Friday, March 20, 2009

How I read a Udall file

For my final Udall blog post, I’d like to discuss the application from the point of view of the reader – what I look for, how I read, and what matters most to me. (I should also emphasize that not all readers approach the application in exactly the same way.) You might want to have a copy of the Udall application and Udall rating form as you read this, since I refer to both throughout this post.

I’ll note at the outset that these comments are specific to the environmental candidates; I have never read the tribal health care and public policy applications, and am not sure how my advice would differ for those files.

Also, all candidates and facreps should thoroughly read and use all of the resources on the Foundation’s website, which has several documents and pages which will be very helpful as you prepare your applications.

When I first open a file, I immediately try to note the basic information about the candidate, including name, gender, age, institution, GPA, class year, and major. I find this helps me get a snapshot of the student in my head right away, which helps me to frame the rest of the application.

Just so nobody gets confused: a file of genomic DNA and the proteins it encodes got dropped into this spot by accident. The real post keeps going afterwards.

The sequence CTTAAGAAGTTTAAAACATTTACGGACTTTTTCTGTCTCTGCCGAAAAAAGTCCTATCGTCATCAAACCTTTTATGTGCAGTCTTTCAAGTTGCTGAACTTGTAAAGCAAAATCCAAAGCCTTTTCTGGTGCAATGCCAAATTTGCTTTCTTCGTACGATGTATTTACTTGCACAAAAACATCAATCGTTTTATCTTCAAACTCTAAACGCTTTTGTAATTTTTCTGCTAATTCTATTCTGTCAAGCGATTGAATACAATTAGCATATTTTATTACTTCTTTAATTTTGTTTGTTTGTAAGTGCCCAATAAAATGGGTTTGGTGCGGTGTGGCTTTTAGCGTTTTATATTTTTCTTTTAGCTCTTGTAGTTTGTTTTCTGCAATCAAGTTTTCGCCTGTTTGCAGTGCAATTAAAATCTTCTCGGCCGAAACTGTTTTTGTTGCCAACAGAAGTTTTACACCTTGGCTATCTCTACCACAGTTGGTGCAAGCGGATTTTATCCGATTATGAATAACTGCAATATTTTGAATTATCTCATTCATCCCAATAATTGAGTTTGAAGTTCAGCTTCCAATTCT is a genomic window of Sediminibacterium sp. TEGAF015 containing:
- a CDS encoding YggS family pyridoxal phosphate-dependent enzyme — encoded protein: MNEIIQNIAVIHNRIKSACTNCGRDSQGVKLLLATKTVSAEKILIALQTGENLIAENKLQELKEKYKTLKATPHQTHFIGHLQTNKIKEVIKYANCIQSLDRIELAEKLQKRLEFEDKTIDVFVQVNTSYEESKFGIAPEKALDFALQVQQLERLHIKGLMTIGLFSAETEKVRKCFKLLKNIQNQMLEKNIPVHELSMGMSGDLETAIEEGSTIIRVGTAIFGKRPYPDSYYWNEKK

I then turn to B1 and B2, which ask the candidate to first define their goal (B1) and then their path to that goal (B2). I’m always surprised by how some candidates tend to misunderstand the difference between these two questions, and how they conflate them. In B1 I like to see broad yet realistic goals that let me know how this candidate will define success in their career, which also lets me know the general direction their life will take. B2 then gives me a roadmap towards that goal – it lets me know what they are doing now that will help them get there, it gives me their graduate school plans, and what jobs they might have which would help them fulfill these plans. Personally, I like Truman-esque levels of specificity, including naming graduate schools and specific potential future employers, since it lets me know that the student has really thought about his or her future. However, when I see an answer that has obviously been lifted directly from a Truman application, it usually doesn’t work for me (I’ve literally seen answers written in this style: “In my career, I plan to….therefore, I will go to this graduate school…after graduate school, I will….then, five to seven years later, I will….”).